convict/acquit the defendant of the crime
secure a conviction/your acquittal
lodge/file an appeal
appeal (against)/challenge/uphold/overturn a conviction/verdict
Sentencing and punishmentpass sentence on somebody
carry/face/serve a seven-year/life sentence
receive/be given the death penalty
be sentenced to ten years (in prison/jail)
carry/impose/pay a fine (of $3000)/a penalty (of 14 years imprisonment)
be imprisoned/jailed for drug possession/fraud/murder
do/serve time/ten years
be sent to/put somebody in/be released from jail/prison
be/put somebody/spend X years on death row
be granted/be denied/break (your) parole
the person in a court of law who has been accused of doing something illegal [↪ plaintiff; = prisoner AmE]
We find the defendant not guilty.
to send somebody away or allow them to leave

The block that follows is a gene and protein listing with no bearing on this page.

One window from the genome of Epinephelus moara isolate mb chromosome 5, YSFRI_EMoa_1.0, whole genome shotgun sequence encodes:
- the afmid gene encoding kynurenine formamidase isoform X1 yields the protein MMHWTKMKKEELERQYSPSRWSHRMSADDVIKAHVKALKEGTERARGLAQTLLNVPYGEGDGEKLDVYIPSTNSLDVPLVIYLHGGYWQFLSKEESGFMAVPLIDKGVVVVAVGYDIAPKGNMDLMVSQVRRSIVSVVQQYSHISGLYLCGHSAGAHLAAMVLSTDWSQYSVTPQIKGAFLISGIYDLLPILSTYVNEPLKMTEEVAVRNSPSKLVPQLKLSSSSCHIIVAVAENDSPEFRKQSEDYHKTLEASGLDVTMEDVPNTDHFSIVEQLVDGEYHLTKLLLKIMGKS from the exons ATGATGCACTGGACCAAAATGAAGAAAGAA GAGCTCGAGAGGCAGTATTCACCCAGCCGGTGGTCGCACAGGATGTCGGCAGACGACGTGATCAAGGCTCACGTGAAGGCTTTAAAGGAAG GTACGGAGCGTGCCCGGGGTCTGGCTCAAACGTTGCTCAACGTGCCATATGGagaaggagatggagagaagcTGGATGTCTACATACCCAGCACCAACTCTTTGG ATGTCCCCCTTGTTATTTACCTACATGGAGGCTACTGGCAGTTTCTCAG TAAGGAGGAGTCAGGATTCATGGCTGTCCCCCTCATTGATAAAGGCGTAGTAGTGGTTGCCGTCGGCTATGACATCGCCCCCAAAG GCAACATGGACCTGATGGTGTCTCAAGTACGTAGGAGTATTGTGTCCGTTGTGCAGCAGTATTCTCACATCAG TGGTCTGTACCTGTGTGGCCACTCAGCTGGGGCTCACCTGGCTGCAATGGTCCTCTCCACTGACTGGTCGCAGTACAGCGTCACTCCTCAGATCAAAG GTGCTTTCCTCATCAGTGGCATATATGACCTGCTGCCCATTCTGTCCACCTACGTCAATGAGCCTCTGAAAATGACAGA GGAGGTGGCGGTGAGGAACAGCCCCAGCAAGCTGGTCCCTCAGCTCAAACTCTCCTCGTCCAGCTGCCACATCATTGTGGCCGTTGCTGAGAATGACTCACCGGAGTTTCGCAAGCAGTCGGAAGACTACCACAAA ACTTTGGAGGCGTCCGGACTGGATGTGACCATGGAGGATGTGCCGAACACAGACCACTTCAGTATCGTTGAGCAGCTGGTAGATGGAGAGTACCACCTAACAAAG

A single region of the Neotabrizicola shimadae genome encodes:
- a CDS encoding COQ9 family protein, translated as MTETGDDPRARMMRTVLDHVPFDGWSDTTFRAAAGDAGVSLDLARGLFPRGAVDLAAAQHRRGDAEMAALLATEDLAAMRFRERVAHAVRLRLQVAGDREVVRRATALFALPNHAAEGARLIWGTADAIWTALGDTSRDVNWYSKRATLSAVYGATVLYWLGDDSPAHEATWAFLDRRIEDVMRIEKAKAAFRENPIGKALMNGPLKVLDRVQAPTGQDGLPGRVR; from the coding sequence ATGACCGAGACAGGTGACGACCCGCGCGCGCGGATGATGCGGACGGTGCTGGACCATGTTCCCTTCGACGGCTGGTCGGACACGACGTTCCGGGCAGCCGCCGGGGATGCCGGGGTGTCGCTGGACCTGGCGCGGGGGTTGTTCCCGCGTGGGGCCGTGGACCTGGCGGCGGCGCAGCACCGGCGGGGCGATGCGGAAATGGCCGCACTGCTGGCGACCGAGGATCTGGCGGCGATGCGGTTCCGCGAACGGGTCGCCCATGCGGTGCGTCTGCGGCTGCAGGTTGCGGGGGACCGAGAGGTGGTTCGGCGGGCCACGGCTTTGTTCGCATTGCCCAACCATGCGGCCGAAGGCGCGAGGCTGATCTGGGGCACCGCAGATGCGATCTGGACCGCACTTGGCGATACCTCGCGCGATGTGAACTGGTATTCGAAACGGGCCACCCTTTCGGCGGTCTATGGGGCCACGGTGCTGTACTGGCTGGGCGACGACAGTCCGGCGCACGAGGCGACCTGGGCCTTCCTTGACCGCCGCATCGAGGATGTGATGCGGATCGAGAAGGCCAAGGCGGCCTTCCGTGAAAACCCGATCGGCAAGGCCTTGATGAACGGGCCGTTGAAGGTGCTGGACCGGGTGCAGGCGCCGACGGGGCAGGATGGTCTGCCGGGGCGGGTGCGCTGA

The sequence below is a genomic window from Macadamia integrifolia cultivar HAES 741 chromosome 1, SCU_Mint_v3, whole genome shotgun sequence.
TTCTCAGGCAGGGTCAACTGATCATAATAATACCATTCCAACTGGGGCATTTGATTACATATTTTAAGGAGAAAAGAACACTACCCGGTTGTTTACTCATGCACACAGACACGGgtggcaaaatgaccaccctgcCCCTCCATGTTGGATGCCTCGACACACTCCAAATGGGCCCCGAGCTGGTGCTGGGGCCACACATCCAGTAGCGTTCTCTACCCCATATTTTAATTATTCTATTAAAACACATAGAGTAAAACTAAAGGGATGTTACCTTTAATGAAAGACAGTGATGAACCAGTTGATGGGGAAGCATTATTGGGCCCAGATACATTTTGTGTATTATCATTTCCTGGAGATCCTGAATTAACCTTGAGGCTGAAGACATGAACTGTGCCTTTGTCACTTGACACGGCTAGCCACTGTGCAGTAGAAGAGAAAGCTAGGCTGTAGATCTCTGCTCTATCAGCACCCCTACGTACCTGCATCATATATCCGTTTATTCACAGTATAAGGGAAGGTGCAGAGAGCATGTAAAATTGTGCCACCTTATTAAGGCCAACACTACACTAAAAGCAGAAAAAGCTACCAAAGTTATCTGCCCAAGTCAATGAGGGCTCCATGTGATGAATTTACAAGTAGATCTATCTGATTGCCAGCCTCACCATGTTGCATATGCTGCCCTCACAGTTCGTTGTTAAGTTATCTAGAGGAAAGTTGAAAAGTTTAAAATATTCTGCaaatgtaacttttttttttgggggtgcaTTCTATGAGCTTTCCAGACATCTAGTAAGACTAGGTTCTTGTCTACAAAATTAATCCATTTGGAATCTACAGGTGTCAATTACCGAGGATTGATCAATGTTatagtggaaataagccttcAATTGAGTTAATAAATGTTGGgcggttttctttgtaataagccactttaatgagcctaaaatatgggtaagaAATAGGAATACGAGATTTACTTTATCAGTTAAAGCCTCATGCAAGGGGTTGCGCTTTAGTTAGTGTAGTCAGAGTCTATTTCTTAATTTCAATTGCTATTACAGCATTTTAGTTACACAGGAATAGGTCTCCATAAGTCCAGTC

At 12 o’clock the class was dismissed.
to tell someone that they are allowed to go, or are no longer needed:
The class was dismissed early today.
to do something wrong or illegal
to commit murder/adultery
Most crimes are committed by young men.
appalling crimes committed against innocent children
to do something wrong or illegal:
women commit fewer crimes than men.
commit murder/rape/arson etc Brady committed a series of brutal murders.
to suggest indirectly that something unpleasant is true
insinuate that… The article insinuated that he was having an affair with his friend’s wife.
insinuate something What are you trying to insinuate?
an insinuating smile
to say something which seems to mean something unpleasant without saying it openly, especially suggesting that someone is being dishonest [= imply]
insinuate that Are you insinuating that the money was stolen?
What are you trying to insinuate?